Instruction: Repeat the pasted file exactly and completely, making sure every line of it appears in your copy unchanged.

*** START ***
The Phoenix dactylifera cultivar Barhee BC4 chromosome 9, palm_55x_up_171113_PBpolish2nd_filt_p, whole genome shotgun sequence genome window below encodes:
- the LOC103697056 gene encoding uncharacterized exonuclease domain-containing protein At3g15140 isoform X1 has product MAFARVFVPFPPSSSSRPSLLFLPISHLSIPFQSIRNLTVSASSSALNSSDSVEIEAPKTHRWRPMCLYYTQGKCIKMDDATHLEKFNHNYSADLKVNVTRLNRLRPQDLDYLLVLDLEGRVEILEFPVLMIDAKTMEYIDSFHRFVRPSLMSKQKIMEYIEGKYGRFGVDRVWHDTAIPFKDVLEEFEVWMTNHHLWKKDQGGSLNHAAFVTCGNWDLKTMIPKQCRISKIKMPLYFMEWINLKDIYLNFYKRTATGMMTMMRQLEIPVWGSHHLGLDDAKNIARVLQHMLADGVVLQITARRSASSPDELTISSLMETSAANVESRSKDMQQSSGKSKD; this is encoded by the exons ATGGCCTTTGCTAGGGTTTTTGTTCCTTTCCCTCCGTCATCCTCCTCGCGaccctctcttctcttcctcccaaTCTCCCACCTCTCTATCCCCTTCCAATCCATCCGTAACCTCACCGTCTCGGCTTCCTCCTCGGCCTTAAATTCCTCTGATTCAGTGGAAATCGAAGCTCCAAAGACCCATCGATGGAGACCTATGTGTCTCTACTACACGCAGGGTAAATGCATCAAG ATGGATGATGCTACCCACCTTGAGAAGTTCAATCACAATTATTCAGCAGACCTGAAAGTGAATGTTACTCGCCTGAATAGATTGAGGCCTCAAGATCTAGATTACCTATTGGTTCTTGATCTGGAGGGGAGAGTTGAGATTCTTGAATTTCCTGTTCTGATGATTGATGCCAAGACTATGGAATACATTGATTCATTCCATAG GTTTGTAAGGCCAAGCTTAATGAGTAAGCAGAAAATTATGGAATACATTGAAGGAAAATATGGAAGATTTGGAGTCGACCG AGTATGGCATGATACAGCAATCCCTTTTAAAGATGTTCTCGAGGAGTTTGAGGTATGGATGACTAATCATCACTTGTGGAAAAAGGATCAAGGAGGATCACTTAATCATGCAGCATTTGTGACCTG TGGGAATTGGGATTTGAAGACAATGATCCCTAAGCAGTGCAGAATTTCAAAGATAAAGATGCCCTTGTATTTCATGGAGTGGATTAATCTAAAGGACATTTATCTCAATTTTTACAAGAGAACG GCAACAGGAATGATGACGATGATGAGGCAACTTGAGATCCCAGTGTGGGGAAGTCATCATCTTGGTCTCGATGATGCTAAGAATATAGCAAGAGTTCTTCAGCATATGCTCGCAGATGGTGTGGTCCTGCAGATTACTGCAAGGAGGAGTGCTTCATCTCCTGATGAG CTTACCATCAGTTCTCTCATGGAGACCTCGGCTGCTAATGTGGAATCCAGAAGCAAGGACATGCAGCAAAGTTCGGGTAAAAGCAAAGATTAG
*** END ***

The Phoenix dactylifera cultivar Barhee BC4 chromosome 9, palm_55x_up_171113_PBpolish2nd_filt_p, whole genome shotgun sequence genome window below encodes:
- the LOC103697056 gene encoding uncharacterized exonuclease domain-containing protein At3g15140 isoform X1 has product MAFARVFVPFPPSSSSRPSLLFLPISHLSIPFQSIRNLTVSASSSALNSSDSVEIEAPKTHRWRPMCLYYTQGKCIKMDDATHLEKFNHNYSADLKVNVTRLNRLRPQDLDYLLVLDLEGRVEILEFPVLMIDAKTMEYIDSFHRFVRPSLMSKQKIMEYIEGKYGRFGVDRVWHDTAIPFKDVLEEFEVWMTNHHLWKKDQGGSLNHAAFVTCGNWDLKTMIPKQCRISKIKMPLYFMEWINLKDIYLNFYKRTATGMMTMMRQLEIPVWGSHHLGLDDAKNIARVLQHMLADGVVLQITARRSASSPDELTISSLMETSAANVESRSKDMQQSSGKSKD; this is encoded by the exons ATGGCCTTTGCTAGGGTTTTTGTTCCTTTCCCTCCGTCATCCTCCTCGCGaccctctcttctcttcctcccaaTCTCCCACCTCTCTATCCCCTTCCAATCCATCCGTAACCTCACCGTCTCGGCTTCCTCCTCGGCCTTAAATTCCTCTGATTCAGTGGAAATCGAAGCTCCAAAGACCCATCGATGGAGACCTATGTGTCTCTACTACACGCAGGGTAAATGCATCAAG ATGGATGATGCTACCCACCTTGAGAAGTTCAATCACAATTATTCAGCAGACCTGAAAGTGAATGTTACTCGCCTGAATAGATTGAGGCCTCAAGATCTAGATTACCTATTGGTTCTTGATCTGGAGGGGAGAGTTGAGATTCTTGAATTTCCTGTTCTGATGATTGATGCCAAGACTATGGAATACATTGATTCATTCCATAG GTTTGTAAGGCCAAGCTTAATGAGTAAGCAGAAAATTATGGAATACATTGAAGGAAAATATGGAAGATTTGGAGTCGACCG AGTATGGCATGATACAGCAATCCCTTTTAAAGATGTTCTCGAGGAGTTTGAGGTATGGATGACTAATCATCACTTGTGGAAAAAGGATCAAGGAGGATCACTTAATCATGCAGCATTTGTGACCTG TGGGAATTGGGATTTGAAGACAATGATCCCTAAGCAGTGCAGAATTTCAAAGATAAAGATGCCCTTGTATTTCATGGAGTGGATTAATCTAAAGGACATTTATCTCAATTTTTACAAGAGAACG GCAACAGGAATGATGACGATGATGAGGCAACTTGAGATCCCAGTGTGGGGAAGTCATCATCTTGGTCTCGATGATGCTAAGAATATAGCAAGAGTTCTTCAGCATATGCTCGCAGATGGTGTGGTCCTGCAGATTACTGCAAGGAGGAGTGCTTCATCTCCTGATGAG CTTACCATCAGTTCTCTCATGGAGACCTCGGCTGCTAATGTGGAATCCAGAAGCAAGGACATGCAGCAAAGTTCGGGTAAAAGCAAAGATTAG